Superstitions are all perfectly timed as coincidence and mostly not based on any science.

However, there are some of these that can be explained by Science. Check these out!

1.    Halo around the sun or moon, rain or snow soon

The halo formation around the sun or moon is a layer of cirrus clouds made of ice crystals. The said formation of cirrus clouds acts as tiny prism that forms a white or sometimes colorful halo around the sun or the moon. Rain or snow will not always follow in a cirrus stratufull moon(54881)s cloud, however there's a big chance to see a big halo—remember, the brighter the circle, the greater the possibility.

2.   Red sky at night, sailor's delight. Red sky in the morning, sailors take a warning

The red sunset is the result of the lower atmosphere's contents of particles like dust, salt, smoke and pollution that scatters away some of the shorter wavelengths of light (colored violets and blues.) The air sinks if an area of high air is present. The sinking air holds air contaminants near the earth making the sunset redder than the usual. This means the red sky at night.

Since high pressure generally brings fair weather, this type of red sky at sunset would delight a sailor. Low pressure may bring clouds, rain or storms, which is a warning for sailors.

3.    Clear moon, frost soon

Clear atmosphere will result to a rapid cooling of earth's surface as heat is radiated away at night. Low temperature and wind's absence during clear nights will result to frost formation.

4.    Rainbow in the morning gives you fair warning

When the morning sun is at the east, the shower and its rainbow are in the west. The morning rainbow means the rain is from the west to the observer.

5.    Praying the Lord's Prayer will result to a perfect soft-boiled egg

A soft-boiled egg is usually done at around 15 seconds--same pace as to saying the Lord's Prayer. So, whether you say the Lord's Prayer or you count from 1 to 15 - you can have a soft-boiled egg.

6.   St. Elmo's fire

The fire referred here is actually called Plasma. This is a phenomenon that appears sometimes on ships at sea during thunderstorms. St. Elmo's fire is St. Erasmus of FSt. Elmos Fireormiae--the patron saint of Sailors. Contrary to belief, St. Elmo's fire is actually an electrical weather phenomenon.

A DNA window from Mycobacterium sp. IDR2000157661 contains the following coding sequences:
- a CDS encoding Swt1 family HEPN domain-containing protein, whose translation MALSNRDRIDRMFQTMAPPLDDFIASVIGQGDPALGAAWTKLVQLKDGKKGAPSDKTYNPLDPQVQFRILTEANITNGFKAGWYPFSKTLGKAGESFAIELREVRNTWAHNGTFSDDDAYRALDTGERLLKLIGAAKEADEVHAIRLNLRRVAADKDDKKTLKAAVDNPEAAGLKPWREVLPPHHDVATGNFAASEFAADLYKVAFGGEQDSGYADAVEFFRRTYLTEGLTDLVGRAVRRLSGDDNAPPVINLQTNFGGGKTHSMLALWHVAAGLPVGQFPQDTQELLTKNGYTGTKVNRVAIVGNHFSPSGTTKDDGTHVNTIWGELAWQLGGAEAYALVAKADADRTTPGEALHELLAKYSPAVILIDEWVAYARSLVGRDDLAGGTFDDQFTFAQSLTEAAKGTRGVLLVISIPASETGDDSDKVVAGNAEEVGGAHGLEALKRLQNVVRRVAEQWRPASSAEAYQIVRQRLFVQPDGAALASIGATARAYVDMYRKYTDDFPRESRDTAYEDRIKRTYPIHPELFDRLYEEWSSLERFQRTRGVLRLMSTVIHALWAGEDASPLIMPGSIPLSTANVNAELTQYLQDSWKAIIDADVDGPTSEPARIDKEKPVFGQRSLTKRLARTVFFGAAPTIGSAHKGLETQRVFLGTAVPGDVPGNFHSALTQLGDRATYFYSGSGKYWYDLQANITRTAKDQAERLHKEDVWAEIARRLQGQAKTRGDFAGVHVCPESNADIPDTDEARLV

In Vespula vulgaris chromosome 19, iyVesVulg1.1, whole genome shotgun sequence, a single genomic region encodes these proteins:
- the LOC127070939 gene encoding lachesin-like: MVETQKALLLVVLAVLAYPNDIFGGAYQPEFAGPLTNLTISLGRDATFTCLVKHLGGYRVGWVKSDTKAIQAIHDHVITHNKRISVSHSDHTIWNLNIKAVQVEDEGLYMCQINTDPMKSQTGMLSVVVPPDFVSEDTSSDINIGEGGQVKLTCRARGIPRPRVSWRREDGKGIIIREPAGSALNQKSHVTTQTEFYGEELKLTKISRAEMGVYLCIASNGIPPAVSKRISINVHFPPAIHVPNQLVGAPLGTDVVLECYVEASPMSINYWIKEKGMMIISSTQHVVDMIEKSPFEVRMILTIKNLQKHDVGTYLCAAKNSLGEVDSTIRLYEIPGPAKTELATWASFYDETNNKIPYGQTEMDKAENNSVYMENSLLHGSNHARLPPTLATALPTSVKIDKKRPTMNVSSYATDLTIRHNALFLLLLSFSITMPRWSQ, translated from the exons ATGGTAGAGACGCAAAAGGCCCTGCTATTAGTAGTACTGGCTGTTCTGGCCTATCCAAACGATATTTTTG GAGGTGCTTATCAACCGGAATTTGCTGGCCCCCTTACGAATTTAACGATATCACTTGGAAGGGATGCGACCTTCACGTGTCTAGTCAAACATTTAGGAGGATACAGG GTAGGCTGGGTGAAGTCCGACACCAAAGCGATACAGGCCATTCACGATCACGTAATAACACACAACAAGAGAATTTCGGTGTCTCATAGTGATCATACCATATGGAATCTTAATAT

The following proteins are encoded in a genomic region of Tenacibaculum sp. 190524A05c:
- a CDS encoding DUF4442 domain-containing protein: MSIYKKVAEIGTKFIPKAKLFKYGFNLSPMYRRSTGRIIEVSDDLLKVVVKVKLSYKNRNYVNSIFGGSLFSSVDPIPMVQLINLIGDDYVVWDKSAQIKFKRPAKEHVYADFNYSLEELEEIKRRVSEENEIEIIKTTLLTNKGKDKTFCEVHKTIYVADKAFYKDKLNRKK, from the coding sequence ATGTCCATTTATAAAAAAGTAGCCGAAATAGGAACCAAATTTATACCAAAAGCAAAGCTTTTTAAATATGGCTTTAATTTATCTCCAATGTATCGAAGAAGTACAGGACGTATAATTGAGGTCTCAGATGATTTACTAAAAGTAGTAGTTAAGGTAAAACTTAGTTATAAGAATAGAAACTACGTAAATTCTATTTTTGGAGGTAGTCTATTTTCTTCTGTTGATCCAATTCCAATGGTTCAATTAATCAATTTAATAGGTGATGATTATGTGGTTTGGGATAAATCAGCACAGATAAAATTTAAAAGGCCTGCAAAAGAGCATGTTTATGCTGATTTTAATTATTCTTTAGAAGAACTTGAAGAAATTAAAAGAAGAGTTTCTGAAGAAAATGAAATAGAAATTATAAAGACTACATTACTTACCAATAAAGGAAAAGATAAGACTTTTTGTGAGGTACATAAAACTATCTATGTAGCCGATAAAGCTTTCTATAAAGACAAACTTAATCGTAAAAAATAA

The electric field around the object is cause by ionization of the air molecules, producing faint glow easily visible in low light conditions.

7.   Seeing a single Magpie in spring, foul weather will bring

A lone magpie will look for food during cold weather leaving behind the other magpie to stay with the eggs or young ones in their nest.

8.   Toast for the sick. A sick person is healed if a toast and water are placed by her / his side.

This is because the charcoal surface of burnt bread prevents the water from being affected by certain impurities of a sick room.  

9.    Milk the first few squirts out of each teat on to the ground so the invisible fairies will not retaliate if this act of kindness is ignored.

The first milk drawn from the teats of the cow has thousand microbes that can harm the drinker. The remaining milk drawn after the first is better.

10.                Fairy cross stone will save a person from harm (sickness, witchcraft, accidents and disaster)

Also known as fairy stones and fairy tears as this are believed to be the tears of fairy like spirits (Yunwi Tsunsdi.) This unique, cross-shaped stone (staurolite--a combination of silica, iron and aluminum) is used as good luck charms. 

Heat and pressure caused these minerals to crystallize--and appear on the stones in a cross like structure.

Plus 1--A black cat that cross your path will result to some kind of misfortune; bad luck or a combination of bad events.

This assertion seems to imply the existence of a malevolent being in cats--a misfortune toward people. The idea that black cats cause bad luck is false. Cats do not affect the luck of anyone.

In conclusion, superstitions sometimes produced a profound change in one's life, but all depends on the points of view and where we live wherein we happen to believe.